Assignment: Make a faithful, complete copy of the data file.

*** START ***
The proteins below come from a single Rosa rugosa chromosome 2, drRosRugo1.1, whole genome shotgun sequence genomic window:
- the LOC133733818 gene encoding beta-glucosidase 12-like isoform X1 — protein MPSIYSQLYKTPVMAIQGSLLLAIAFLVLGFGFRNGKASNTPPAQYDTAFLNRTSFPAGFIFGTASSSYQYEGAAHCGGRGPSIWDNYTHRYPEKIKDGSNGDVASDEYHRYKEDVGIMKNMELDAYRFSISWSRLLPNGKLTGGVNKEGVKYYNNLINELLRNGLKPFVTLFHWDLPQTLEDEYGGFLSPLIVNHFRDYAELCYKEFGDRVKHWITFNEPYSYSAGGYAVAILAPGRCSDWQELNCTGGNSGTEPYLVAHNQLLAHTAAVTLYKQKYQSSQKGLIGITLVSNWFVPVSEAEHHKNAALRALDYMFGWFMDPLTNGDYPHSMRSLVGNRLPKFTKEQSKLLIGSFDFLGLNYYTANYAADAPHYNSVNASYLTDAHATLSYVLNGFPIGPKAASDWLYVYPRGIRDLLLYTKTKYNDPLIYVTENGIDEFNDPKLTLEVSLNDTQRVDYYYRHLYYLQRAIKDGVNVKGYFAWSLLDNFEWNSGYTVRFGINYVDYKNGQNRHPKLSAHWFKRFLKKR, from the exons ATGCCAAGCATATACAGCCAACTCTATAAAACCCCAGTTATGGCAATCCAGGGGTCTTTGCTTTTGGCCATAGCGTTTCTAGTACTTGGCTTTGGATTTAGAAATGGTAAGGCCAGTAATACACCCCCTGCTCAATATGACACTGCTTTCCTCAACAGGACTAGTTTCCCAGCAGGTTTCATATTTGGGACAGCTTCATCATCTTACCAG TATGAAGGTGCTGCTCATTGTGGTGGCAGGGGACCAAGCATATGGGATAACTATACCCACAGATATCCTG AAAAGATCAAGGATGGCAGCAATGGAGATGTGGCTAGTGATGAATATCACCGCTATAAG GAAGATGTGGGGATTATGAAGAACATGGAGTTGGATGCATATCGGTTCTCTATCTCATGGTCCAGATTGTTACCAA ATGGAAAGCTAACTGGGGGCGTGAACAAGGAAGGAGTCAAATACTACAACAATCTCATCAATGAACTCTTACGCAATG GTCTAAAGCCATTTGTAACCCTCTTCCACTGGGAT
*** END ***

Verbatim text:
The proteins below come from a single Rosa rugosa chromosome 2, drRosRugo1.1, whole genome shotgun sequence genomic window:
- the LOC133733818 gene encoding beta-glucosidase 12-like isoform X1 — protein MPSIYSQLYKTPVMAIQGSLLLAIAFLVLGFGFRNGKASNTPPAQYDTAFLNRTSFPAGFIFGTASSSYQYEGAAHCGGRGPSIWDNYTHRYPEKIKDGSNGDVASDEYHRYKEDVGIMKNMELDAYRFSISWSRLLPNGKLTGGVNKEGVKYYNNLINELLRNGLKPFVTLFHWDLPQTLEDEYGGFLSPLIVNHFRDYAELCYKEFGDRVKHWITFNEPYSYSAGGYAVAILAPGRCSDWQELNCTGGNSGTEPYLVAHNQLLAHTAAVTLYKQKYQSSQKGLIGITLVSNWFVPVSEAEHHKNAALRALDYMFGWFMDPLTNGDYPHSMRSLVGNRLPKFTKEQSKLLIGSFDFLGLNYYTANYAADAPHYNSVNASYLTDAHATLSYVLNGFPIGPKAASDWLYVYPRGIRDLLLYTKTKYNDPLIYVTENGIDEFNDPKLTLEVSLNDTQRVDYYYRHLYYLQRAIKDGVNVKGYFAWSLLDNFEWNSGYTVRFGINYVDYKNGQNRHPKLSAHWFKRFLKKR, from the exons ATGCCAAGCATATACAGCCAACTCTATAAAACCCCAGTTATGGCAATCCAGGGGTCTTTGCTTTTGGCCATAGCGTTTCTAGTACTTGGCTTTGGATTTAGAAATGGTAAGGCCAGTAATACACCCCCTGCTCAATATGACACTGCTTTCCTCAACAGGACTAGTTTCCCAGCAGGTTTCATATTTGGGACAGCTTCATCATCTTACCAG TATGAAGGTGCTGCTCATTGTGGTGGCAGGGGACCAAGCATATGGGATAACTATACCCACAGATATCCTG AAAAGATCAAGGATGGCAGCAATGGAGATGTGGCTAGTGATGAATATCACCGCTATAAG GAAGATGTGGGGATTATGAAGAACATGGAGTTGGATGCATATCGGTTCTCTATCTCATGGTCCAGATTGTTACCAA ATGGAAAGCTAACTGGGGGCGTGAACAAGGAAGGAGTCAAATACTACAACAATCTCATCAATGAACTCTTACGCAATG GTCTAAAGCCATTTGTAACCCTCTTCCACTGGGAT